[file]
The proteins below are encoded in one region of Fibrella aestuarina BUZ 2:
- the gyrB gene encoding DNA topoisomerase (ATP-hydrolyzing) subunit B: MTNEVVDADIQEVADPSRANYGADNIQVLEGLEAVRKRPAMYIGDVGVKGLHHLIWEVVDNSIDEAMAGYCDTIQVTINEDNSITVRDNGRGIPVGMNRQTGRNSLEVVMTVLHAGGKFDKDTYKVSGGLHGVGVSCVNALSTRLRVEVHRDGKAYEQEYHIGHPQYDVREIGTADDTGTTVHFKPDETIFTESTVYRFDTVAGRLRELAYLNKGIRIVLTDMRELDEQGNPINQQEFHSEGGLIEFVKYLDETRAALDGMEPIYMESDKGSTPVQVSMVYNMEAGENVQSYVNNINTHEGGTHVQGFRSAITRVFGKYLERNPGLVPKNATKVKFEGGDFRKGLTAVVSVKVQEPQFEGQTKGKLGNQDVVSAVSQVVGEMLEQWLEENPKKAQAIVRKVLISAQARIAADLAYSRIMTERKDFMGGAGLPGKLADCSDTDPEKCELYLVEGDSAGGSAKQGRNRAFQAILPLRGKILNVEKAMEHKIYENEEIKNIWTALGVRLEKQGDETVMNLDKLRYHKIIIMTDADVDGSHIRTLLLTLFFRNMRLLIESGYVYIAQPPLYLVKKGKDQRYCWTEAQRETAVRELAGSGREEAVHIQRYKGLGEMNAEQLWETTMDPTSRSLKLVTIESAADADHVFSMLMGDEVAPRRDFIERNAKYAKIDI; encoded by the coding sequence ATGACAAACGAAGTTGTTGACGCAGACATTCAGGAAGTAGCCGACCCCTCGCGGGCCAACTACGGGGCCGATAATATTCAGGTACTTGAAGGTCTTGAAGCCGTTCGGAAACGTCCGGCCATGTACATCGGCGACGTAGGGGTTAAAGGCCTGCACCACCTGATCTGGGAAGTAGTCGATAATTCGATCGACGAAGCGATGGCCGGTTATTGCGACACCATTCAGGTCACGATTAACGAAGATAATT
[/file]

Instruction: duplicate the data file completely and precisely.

The proteins below are encoded in one region of Fibrella aestuarina BUZ 2:
- the gyrB gene encoding DNA topoisomerase (ATP-hydrolyzing) subunit B: MTNEVVDADIQEVADPSRANYGADNIQVLEGLEAVRKRPAMYIGDVGVKGLHHLIWEVVDNSIDEAMAGYCDTIQVTINEDNSITVRDNGRGIPVGMNRQTGRNSLEVVMTVLHAGGKFDKDTYKVSGGLHGVGVSCVNALSTRLRVEVHRDGKAYEQEYHIGHPQYDVREIGTADDTGTTVHFKPDETIFTESTVYRFDTVAGRLRELAYLNKGIRIVLTDMRELDEQGNPINQQEFHSEGGLIEFVKYLDETRAALDGMEPIYMESDKGSTPVQVSMVYNMEAGENVQSYVNNINTHEGGTHVQGFRSAITRVFGKYLERNPGLVPKNATKVKFEGGDFRKGLTAVVSVKVQEPQFEGQTKGKLGNQDVVSAVSQVVGEMLEQWLEENPKKAQAIVRKVLISAQARIAADLAYSRIMTERKDFMGGAGLPGKLADCSDTDPEKCELYLVEGDSAGGSAKQGRNRAFQAILPLRGKILNVEKAMEHKIYENEEIKNIWTALGVRLEKQGDETVMNLDKLRYHKIIIMTDADVDGSHIRTLLLTLFFRNMRLLIESGYVYIAQPPLYLVKKGKDQRYCWTEAQRETAVRELAGSGREEAVHIQRYKGLGEMNAEQLWETTMDPTSRSLKLVTIESAADADHVFSMLMGDEVAPRRDFIERNAKYAKIDI; encoded by the coding sequence ATGACAAACGAAGTTGTTGACGCAGACATTCAGGAAGTAGCCGACCCCTCGCGGGCCAACTACGGGGCCGATAATATTCAGGTACTTGAAGGTCTTGAAGCCGTTCGGAAACGTCCGGCCATGTACATCGGCGACGTAGGGGTTAAAGGCCTGCACCACCTGATCTGGGAAGTAGTCGATAATTCGATCGACGAAGCGATGGCCGGTTATTGCGACACCATTCAGGTCACGATTAACGAAGATAATT